A wide-ranging environmental scan of the Canadian ICT industry was conducted. It involved the collection of current secondary data on the size and composition of the industry as well as its position relative to other OECD nations. We supplemented the data with our own recent experience in the sector and the issues that Canadian ICT SME firms currently face.
An Analysis of U.S. National Institute of Standards and Technology (NIST) Publications
An analysis of recent NIST reports was carried out to determine how they might impact the NRC’s activities in terms of measurement standards.
Environmental Scan of the Canadian Healthcare Sector – Major Organizations and Activities
An environmental scan of the Canadian healthcare sector was conducted; its purpose was to provide NRC with an updated overview of public and private organizations involved in health care research and related activities.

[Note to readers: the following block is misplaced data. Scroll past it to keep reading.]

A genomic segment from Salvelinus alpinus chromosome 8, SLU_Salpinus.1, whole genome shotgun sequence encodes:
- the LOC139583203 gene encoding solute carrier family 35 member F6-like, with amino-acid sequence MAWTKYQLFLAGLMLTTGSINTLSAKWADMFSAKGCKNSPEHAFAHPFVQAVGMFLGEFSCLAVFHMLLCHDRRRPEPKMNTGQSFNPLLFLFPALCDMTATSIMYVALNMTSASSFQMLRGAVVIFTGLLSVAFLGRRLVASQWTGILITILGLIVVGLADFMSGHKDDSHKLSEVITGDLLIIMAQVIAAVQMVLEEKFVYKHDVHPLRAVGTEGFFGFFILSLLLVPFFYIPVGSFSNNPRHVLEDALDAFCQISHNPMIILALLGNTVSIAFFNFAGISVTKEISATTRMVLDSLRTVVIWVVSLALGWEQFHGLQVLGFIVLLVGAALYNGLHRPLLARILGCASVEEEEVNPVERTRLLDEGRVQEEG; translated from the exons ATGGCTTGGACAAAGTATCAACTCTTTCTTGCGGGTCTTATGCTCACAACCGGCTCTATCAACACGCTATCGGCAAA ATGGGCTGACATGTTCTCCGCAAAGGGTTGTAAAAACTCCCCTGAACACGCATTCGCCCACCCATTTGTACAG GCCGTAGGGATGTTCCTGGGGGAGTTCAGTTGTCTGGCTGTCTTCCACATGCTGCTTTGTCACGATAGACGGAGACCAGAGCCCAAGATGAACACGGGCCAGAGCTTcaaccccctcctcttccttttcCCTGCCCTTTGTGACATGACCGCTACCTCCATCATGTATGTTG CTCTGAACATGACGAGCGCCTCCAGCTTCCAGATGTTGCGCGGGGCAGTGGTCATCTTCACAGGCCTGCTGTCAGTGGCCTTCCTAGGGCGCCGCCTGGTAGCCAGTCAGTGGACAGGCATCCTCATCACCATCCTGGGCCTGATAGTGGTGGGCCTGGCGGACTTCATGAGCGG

A Needs Analysis of Ottawa-Gatineau’s High Technology Industry
This research study identified the products and services purchased by technology-based companies in the Ottawa Technology Cluster (OTC). It has been used as a tool in assessing the ability of companies located outside the greater Ottawa region to supply such products and services. The major identifiable opportunity for selling products and services to a high technology company is associated with the company’s Cost of Goods Sold (COGS) which is the sum of the labour, materials, and overhead that go into the supply of the company’s own products and services.
The Legacy Skills Gap – A Trend Report
Legacy applications are the backbone of IT systems in many large organizations. The retirement of baby boomers has left a legacy skills gap in the IT labour market. This study assessed the degree of impact that would be felt by organizations going forward, including both a qualitative and quantitative assessment of how large the problem is, or may become. Interviews were held with both legacy application users and suppliers to identify activities which would help these organizations deal with the legacy skills gap.